Ian Rawlins, 59, of Calverley Gardens, Wombwell, has suffered with stiff-person syndrome (SPS) - a rare, progressive syndrome that attacks the nervous system, brain and spinal cord - long before he was diagnosed at Royal Hallamshire Hospital in Sheffield three years ago.
His wife, Andrea, told the Chronicle that Ian had endured a full body spasm for 13 hours just after Christmas, which led to an urgent 999 call being made and an ambulance crew being dispatched.
On their arrival, the crew had never heard of the condition and a second ambulance was called.
After being rushed to Barnsley Hospital, Ian was seen by a consultant - but she too had to contact other hospitals to ask how to proceed, according to Andrea.
“Ian has had some really bad episodes - the muscle spasms are horrifying,” she said.
“They twist and contort the body beyond human comprehension whilst squeezing the lungs, causing the diaphragm to spasm and push upwards into the lungs and compressing and throttling the windpipe.
“We’ve had episodes recently where he’s been trapped in the kitchen doorway so no-one can get in or out to assist and help him.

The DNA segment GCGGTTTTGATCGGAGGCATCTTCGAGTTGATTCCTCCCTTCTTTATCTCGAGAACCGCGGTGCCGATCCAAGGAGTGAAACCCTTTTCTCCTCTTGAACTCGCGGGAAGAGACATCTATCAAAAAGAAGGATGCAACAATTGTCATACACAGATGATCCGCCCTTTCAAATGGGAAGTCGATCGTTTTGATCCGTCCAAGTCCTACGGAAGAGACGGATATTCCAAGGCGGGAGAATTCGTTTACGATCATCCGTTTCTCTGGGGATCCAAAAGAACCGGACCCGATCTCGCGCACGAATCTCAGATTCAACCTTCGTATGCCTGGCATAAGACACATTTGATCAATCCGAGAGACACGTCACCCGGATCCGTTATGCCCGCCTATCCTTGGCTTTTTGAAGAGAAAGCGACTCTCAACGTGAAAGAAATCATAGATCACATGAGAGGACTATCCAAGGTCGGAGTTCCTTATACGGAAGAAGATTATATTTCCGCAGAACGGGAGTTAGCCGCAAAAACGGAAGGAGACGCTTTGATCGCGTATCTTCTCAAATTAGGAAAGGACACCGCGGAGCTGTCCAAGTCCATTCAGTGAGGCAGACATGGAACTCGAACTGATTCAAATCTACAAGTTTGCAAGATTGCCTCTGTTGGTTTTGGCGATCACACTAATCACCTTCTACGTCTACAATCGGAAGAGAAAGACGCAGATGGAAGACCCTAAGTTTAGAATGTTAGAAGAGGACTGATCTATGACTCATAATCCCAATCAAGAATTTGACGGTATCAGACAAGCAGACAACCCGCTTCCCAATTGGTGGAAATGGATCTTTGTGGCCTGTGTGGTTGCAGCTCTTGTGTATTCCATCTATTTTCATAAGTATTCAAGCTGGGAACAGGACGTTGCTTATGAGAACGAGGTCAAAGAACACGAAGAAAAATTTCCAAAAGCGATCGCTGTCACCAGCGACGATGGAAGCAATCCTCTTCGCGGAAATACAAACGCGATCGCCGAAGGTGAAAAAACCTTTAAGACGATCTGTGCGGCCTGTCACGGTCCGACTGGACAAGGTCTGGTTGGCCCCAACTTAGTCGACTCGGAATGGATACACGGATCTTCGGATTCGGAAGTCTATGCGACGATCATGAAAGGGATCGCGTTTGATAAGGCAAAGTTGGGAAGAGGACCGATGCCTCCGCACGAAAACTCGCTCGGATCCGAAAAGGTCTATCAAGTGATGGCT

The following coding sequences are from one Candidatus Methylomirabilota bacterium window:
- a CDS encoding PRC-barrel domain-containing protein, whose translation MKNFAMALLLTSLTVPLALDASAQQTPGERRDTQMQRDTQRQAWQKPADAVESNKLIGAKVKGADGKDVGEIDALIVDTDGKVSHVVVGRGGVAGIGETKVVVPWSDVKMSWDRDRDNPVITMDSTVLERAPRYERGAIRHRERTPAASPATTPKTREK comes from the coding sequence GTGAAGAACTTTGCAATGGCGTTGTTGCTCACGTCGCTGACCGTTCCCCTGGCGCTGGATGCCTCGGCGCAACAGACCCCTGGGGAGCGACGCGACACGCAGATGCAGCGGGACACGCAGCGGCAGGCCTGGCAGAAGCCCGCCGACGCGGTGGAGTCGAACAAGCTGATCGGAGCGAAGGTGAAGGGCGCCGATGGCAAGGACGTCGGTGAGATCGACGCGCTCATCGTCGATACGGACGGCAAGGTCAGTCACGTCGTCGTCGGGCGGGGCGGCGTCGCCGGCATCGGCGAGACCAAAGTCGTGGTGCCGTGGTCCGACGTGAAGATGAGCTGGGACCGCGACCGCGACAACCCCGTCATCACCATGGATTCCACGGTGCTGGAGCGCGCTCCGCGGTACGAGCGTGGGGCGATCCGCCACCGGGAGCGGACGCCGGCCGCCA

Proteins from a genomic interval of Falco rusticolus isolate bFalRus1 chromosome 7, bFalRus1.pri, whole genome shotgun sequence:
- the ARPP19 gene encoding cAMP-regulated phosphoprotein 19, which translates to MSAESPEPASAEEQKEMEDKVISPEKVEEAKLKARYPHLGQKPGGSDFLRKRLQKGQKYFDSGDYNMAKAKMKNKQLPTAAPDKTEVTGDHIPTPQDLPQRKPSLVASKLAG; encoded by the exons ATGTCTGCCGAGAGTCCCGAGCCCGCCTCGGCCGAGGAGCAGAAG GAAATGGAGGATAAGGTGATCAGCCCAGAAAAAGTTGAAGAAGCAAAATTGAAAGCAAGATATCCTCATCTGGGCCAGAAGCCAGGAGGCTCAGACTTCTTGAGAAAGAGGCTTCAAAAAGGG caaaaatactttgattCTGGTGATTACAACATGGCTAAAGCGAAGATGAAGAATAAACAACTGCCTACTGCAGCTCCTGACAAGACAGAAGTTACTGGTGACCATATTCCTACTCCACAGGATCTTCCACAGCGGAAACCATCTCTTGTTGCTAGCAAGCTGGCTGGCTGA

“We’ve had to literally rearrange all the household furniture just to try and get him to safety - it’s awful.
“You just have to stand by helplessly - there’s not a great deal you can do besides just be there for him which I obviously am.
“He’s had some infusions that are used for patients with lymphoma and leukaemia - he doesn’t have those things, luckily, but it’s been his latest line of treatment to date.”
Speaking about the nomination, Andrea added: “I am absolutely flabbergasted that I have kindly been put forward for an award at this year’s Proud of Barnsley event.
“Some of the nurses up at Barnsley Hospital were amazing - myself and Ian were only up there last week when Ian had an episode and required medical attention.
“I dropped them a card off on Wednesday morning to say thank you for everything they’ve done - the condition is so rare so there isn’t enough support for those who have to suffer with SPS on a regular basis.
“But the staff really have been great - it’s both an honour and an unexpected privilege to have been nominated and to give a voice to the people who face the challenges of dealing with such a horrendous condition.
“SPS needs so much research and funding, yet the disease is virtually unheard of.”